…At least not in the sense of someone who has been delivered from drugs, alcohol, or something “dramatic.” I have been a Christian as long as I can remember. By the time I was 26 years old I had already spent half of my life in some kind of ministry – pastoring, teaching, preaching, or leading worship. I met the girl (who later become my wife) in church when I was 12 years old. Years later we were married and our lives continued on in service to the church, together. It was our calling, and we dedicated our lives to it. So my testimony is not so much deliverance from sin as much as it is deliverance from religion.
After many years of ministry we began asking questions and challenging paradigms which we had held for most of our lives. What is the Church? What is ministry? What is revival? Are we doing the right things? And more importantly, what does God think? Is what we’re doing pleasing to Him, or are we missing it in a big way? I realized I had devoted everything to one denomination, and knew very little about anything outside of it. As the Lord began to burden me for the entire Body of Christ, I began asking questions about denominationalism: is this right? Is this God’s purpose? What are we building here? What about the rest of the Body of Christ? Is division from the Lord?
Slowly the Lord began to answer my questions by giving one piece of the puzzle at a time. Outwardly I continued to go through the motions of ministry – preaching, teaching, leading people in prayer, ministering from the platform, having all the answers. But inwardly I knew something was wrong: “like a splinter in my mind, driving you mad,” as Morpheus said to Neo. As the Lord began to share Truth with me I realized that it was not just that we were doing the wrong things, but our whole idea and concept of “church” was just that: our idea, our concept, our ritual, our tradition. It was not the Lord’s intent, or His thought, or His mind. I still didn’t know what the real thing was, but I knew that in spite of all my years of service, I didn’t have it yet.
I remember the first time it dawned on me that the entire church “service” was not for the Lord at all; it was primarily, if not wholly, for us. The singing was for us, the preaching was for us, the prayers and ministry was for us, everything was “me” and “I” oriented. This awareness was shocking to me, and I wasn’t sure how to express it. I wrote down what the Lord had shown me and titled it, “The Loneliest Man In Church.” The Loneliest Man, of course, was Christ.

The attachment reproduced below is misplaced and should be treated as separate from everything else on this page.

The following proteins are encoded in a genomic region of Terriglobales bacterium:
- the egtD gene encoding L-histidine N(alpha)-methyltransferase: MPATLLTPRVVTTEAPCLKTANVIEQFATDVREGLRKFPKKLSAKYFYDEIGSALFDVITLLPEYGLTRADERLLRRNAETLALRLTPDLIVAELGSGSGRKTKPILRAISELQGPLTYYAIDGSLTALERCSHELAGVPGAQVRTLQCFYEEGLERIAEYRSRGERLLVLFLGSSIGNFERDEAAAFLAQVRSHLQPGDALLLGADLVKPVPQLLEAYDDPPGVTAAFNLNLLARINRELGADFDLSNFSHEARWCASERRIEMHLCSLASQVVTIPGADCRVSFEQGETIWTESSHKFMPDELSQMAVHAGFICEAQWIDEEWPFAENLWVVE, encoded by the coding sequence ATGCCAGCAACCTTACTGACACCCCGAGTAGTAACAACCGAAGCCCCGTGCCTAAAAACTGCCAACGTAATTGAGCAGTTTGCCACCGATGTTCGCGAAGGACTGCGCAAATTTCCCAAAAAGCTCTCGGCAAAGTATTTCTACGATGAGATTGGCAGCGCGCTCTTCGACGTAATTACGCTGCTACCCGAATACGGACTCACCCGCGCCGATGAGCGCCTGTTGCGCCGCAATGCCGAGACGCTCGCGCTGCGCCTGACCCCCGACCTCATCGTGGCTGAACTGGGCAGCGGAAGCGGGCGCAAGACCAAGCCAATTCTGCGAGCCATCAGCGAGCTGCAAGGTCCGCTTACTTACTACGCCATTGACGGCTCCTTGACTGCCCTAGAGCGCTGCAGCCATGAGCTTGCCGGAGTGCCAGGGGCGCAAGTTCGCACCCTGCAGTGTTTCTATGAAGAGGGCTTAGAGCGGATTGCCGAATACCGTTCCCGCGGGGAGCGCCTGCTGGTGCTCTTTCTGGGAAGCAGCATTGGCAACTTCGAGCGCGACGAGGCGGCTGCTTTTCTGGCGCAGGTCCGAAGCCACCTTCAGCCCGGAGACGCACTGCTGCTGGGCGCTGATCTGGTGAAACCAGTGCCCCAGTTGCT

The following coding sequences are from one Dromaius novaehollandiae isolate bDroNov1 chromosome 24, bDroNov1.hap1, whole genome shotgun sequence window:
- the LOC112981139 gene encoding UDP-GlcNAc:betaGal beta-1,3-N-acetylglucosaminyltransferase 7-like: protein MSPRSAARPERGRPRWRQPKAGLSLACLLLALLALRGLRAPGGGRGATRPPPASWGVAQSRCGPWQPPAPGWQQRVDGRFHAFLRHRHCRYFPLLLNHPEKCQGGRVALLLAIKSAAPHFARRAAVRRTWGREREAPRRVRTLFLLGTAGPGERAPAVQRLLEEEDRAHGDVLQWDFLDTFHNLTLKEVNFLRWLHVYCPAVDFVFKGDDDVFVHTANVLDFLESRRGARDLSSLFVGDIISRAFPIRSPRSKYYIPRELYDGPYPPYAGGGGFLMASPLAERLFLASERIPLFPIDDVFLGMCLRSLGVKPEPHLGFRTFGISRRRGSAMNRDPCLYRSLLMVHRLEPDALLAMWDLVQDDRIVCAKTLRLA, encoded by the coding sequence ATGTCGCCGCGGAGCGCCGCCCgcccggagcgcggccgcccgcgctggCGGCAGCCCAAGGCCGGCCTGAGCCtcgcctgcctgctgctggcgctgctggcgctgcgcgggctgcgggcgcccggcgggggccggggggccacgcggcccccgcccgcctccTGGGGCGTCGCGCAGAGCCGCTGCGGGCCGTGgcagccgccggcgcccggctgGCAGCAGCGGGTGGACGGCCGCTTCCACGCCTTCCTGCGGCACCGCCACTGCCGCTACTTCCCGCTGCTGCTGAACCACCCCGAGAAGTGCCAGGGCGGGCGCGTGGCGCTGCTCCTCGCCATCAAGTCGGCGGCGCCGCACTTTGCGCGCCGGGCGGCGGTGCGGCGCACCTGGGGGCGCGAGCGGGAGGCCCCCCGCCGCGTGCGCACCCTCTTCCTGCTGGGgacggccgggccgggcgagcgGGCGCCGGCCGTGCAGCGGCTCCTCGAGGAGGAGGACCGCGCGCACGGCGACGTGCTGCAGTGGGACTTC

This growing revelation of Christ marked the beginning of the end of my career as a preacher for Organized Religion. Making these thoughts known by putting them in writing would seal my fate. But I found that writing not only helped to chronicle my search for the Truth, it became part of my own spiritual and emotional catharsis. And, my writings seemed to benefit and bless about as many people as they disturbed. So I kept writing.
Christ as All in All. This is where we ended up, after exploring and traveling the rabbit trails of ministry, traditional churching, house churching, and various expressions and flavors of Christian custom and practice. We learned that if we clearly have Christ in our field of vision then everything else can be judged by its relationship to Him. All things, be they spiritual or natural, inward or external, either bring us deeper into the full-knowledge of Christ, or they do not. Whatever we are “into”, whether it is house church or prophetic ministry or pastoring or preaching or teaching, it is either bringing us into a deeper, experiential, personal union with Christ, or it is just another piece of excess baggage we must be rid of:
“I count all things but loss for the excellency of the knowledge of Christ Jesus my Lord: for whom I have suffered the loss of all things, and do count them but dung, that I may win Christ” (Philippians 3:8).
These days, knowing Him is (to me) more important than explaining Him.
So now we have our Answer.